It’s a conversation that the church needs to have.  For the last two decades the idea has been big campuses with lots of parking on the outskirts of town or in the suburbs.  The question I have is as gas prices rise, those in lower income brackets will see their world get a lot smaller, will the churches just be refuges for those who are rich enough to get to them or even worse, will the impact on the church, be the same as it expected for sprawling and emptying out suburbs.

Shipping costs crimping globalization

The New York Times has a good article about how shipping costs are changing production patterns.  I think the article misses the point that this could mean that many of the goods that we take for granted as being cheap are going to cost us more and more over time.  It isn’t just the shipping costs oil effects but almost everything we manufacture today.  While there is a small trend towards localization again, that also means that North American wages are going to have to be factored in.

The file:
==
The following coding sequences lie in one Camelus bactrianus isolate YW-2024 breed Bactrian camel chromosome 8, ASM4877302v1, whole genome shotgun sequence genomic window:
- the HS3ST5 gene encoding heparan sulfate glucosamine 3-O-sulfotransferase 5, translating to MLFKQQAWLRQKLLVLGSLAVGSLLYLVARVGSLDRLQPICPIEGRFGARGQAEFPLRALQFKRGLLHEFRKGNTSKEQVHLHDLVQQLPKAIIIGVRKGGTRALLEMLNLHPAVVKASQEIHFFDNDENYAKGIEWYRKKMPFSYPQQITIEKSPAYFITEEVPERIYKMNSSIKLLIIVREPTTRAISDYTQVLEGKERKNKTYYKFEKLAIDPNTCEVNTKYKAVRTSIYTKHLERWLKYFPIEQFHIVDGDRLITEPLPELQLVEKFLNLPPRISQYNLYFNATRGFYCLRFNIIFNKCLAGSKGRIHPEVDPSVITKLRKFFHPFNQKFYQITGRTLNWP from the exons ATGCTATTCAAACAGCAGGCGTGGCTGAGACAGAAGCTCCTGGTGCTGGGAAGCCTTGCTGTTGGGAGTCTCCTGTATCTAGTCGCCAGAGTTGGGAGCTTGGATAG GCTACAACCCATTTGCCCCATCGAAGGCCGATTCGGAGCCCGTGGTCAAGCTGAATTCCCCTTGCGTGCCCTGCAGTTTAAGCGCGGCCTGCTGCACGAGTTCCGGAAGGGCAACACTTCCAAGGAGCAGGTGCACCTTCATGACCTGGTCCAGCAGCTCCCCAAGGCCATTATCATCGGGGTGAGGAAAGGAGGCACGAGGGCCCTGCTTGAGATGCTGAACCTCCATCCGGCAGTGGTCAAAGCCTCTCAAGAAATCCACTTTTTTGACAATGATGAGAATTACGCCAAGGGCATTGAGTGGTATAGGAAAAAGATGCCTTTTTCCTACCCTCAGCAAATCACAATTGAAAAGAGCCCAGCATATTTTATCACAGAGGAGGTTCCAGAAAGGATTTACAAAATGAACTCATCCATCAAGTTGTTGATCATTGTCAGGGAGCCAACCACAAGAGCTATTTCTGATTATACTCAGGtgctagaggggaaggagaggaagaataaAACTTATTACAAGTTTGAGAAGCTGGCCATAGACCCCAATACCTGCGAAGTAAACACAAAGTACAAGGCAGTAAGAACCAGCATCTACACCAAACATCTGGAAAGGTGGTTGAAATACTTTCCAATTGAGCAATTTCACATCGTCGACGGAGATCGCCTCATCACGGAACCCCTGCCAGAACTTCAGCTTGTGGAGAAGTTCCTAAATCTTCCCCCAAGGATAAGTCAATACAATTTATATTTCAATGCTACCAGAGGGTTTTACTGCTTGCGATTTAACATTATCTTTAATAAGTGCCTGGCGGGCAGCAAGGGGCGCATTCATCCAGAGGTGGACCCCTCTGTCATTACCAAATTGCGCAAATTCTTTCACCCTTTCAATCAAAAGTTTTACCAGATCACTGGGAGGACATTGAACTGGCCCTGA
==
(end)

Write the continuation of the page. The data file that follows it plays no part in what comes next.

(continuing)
The cost of shipping a 40-foot container from Shanghai to the United States has risen to $8,000, compared with $3,000 early in the decade, according to a recent study of transportation costs. Big container ships, the pack mules of the 21st-century economy, have shaved their top speed by nearly 20 percent to save on fuel costs, substantially slowing shipping times.

The study, published in May by the Canadian investment bank CIBC World Markets, calculates that the recent surge in shipping costs is on average the equivalent of a 9 percent tariff on trade. “The cost of moving goods, not the cost of tariffs, is the largest barrier to global trade today,” the report concluded, and as a result “has effectively offset all the trade liberalization efforts of the last three decades.”

If I was a low end importer of goods like Dollarama or even Wal-Mart, I would be worried right now.